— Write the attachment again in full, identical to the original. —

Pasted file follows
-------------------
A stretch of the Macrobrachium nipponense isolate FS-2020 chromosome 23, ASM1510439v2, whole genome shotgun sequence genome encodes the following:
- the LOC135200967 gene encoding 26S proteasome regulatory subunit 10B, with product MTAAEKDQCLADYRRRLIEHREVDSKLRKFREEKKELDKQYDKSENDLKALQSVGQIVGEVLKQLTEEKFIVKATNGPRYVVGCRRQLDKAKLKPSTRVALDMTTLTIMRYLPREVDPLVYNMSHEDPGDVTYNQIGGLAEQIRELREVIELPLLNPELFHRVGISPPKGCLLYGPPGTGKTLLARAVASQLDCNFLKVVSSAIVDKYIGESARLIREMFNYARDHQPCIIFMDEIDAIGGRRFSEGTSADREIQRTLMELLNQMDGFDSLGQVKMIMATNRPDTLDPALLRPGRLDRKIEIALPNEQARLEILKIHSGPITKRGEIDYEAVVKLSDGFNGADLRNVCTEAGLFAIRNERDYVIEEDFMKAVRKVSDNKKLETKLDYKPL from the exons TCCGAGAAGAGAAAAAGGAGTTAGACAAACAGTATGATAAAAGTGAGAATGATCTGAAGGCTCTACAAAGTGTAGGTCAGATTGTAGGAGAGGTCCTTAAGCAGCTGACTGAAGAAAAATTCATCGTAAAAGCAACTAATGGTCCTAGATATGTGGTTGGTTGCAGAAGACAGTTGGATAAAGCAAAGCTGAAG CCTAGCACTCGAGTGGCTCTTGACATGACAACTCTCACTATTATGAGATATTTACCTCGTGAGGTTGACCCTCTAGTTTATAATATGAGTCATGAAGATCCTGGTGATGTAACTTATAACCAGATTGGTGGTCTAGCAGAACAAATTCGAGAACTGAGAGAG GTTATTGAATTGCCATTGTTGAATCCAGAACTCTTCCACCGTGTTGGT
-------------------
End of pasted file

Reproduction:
A stretch of the Macrobrachium nipponense isolate FS-2020 chromosome 23, ASM1510439v2, whole genome shotgun sequence genome encodes the following:
- the LOC135200967 gene encoding 26S proteasome regulatory subunit 10B, with product MTAAEKDQCLADYRRRLIEHREVDSKLRKFREEKKELDKQYDKSENDLKALQSVGQIVGEVLKQLTEEKFIVKATNGPRYVVGCRRQLDKAKLKPSTRVALDMTTLTIMRYLPREVDPLVYNMSHEDPGDVTYNQIGGLAEQIRELREVIELPLLNPELFHRVGISPPKGCLLYGPPGTGKTLLARAVASQLDCNFLKVVSSAIVDKYIGESARLIREMFNYARDHQPCIIFMDEIDAIGGRRFSEGTSADREIQRTLMELLNQMDGFDSLGQVKMIMATNRPDTLDPALLRPGRLDRKIEIALPNEQARLEILKIHSGPITKRGEIDYEAVVKLSDGFNGADLRNVCTEAGLFAIRNERDYVIEEDFMKAVRKVSDNKKLETKLDYKPL from the exons TCCGAGAAGAGAAAAAGGAGTTAGACAAACAGTATGATAAAAGTGAGAATGATCTGAAGGCTCTACAAAGTGTAGGTCAGATTGTAGGAGAGGTCCTTAAGCAGCTGACTGAAGAAAAATTCATCGTAAAAGCAACTAATGGTCCTAGATATGTGGTTGGTTGCAGAAGACAGTTGGATAAAGCAAAGCTGAAG CCTAGCACTCGAGTGGCTCTTGACATGACAACTCTCACTATTATGAGATATTTACCTCGTGAGGTTGACCCTCTAGTTTATAATATGAGTCATGAAGATCCTGGTGATGTAACTTATAACCAGATTGGTGGTCTAGCAGAACAAATTCGAGAACTGAGAGAG GTTATTGAATTGCCATTGTTGAATCCAGAACTCTTCCACCGTGTTGGT